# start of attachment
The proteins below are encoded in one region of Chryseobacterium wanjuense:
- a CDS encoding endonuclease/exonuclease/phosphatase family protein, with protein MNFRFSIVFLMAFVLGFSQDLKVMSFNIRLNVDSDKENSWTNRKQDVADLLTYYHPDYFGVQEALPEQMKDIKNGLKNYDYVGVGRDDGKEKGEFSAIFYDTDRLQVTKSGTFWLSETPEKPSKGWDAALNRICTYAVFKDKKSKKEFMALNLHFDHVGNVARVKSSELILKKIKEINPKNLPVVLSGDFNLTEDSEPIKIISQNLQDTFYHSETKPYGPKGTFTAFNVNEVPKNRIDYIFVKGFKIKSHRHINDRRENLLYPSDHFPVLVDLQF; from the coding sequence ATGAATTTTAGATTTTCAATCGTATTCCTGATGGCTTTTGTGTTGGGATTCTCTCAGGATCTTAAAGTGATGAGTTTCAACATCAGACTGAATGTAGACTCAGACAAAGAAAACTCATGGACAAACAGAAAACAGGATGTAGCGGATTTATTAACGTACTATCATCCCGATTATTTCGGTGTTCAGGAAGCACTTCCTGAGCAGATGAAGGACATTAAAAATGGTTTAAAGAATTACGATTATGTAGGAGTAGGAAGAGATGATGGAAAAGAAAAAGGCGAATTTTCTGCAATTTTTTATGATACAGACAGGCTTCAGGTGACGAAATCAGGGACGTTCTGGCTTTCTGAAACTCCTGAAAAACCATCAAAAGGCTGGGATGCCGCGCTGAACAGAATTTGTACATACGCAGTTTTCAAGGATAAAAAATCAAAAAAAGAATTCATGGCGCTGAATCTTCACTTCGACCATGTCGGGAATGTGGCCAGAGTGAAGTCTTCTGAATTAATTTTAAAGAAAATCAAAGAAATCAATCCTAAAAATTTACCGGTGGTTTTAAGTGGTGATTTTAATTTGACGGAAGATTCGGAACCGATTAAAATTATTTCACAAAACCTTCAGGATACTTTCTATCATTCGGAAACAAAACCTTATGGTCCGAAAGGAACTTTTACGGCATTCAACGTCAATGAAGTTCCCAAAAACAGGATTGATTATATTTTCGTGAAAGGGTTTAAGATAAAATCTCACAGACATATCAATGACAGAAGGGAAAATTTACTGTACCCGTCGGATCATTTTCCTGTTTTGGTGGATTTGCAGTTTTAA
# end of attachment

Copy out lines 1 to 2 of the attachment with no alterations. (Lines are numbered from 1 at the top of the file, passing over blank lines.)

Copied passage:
The proteins below are encoded in one region of Chryseobacterium wanjuense:
- a CDS encoding endonuclease/exonuclease/phosphatase family protein, with protein MNFRFSIVFLMAFVLGFSQDLKVMSFNIRLNVDSDKENSWTNRKQDVADLLTYYHPDYFGVQEALPEQMKDIKNGLKNYDYVGVGRDDGKEKGEFSAIFYDTDRLQVTKSGTFWLSETPEKPSKGWDAALNRICTYAVFKDKKSKKEFMALNLHFDHVGNVARVKSSELILKKIKEINPKNLPVVLSGDFNLTEDSEPIKIISQNLQDTFYHSETKPYGPKGTFTAFNVNEVPKNRIDYIFVKGFKIKSHRHINDRRENLLYPSDHFPVLVDLQF; from the coding sequence ATGAATTTTAGATTTTCAATCGTATTCCTGATGGCTTTTGTGTTGGGATTCTCTCAGGATCTTAAAGTGATGAGTTTCAACATCAGACTGAATGTAGACTCAGACAAAGAAAACTCATGGACAAACAGAAAACAGGATGTAGCGGATTTATTAACGTACTATCATCCCGATTATTTCGGTGTTCAGGAAGCACTTCCTGAGCAGATGAAGGACATTAAAAATGGTTTAAAGAATTACGATTATGTAGGAGTAGGAAGAGATGATGGAAAAGAAAAAGGCGAATTTTCTGCAATTTTTTATGATACAGACAGGCTTCAGGTGACGAAATCAGGGACGTTCTGGCTTTCTGAAACTCCTGAAAAACCATCAAAAGGCTGGGATGCCGCGCTGAACAGAATTTGTACATACGCAGTTTTCAAGGATAAAAAATCAAAAAAAGAATTCATGGCGCTGAATCTTCACTTCGACCATGTCGGGAATGTGGCCAGAGTGAAGTCTTCTGAATTAATTTTAAAGAAAATCAAAGAAATCAATCCTAAAAATTTACCGGTGGTTTTAAGTGGTGATTTTAATTTGACGGAAGATTCGGAACCGATTAAAATTATTTCACAAAACCTTCAGGATACTTTCTATCATTCGGAAACAAAACCTTATGGTCCGAAAGGAACTTTTACGGCATTCAACGTCAATGAAGTTCCCAAAAACAGGATTGATTATATTTTCGTGAAAGGGTTTAAGATAAAATCTCACAGACATATCAATGACAGAAGGGAAAATTTACTGTACCCGTCGGATCATTTTCCTGTTTTGGTGGATTTGCAGTTTTAA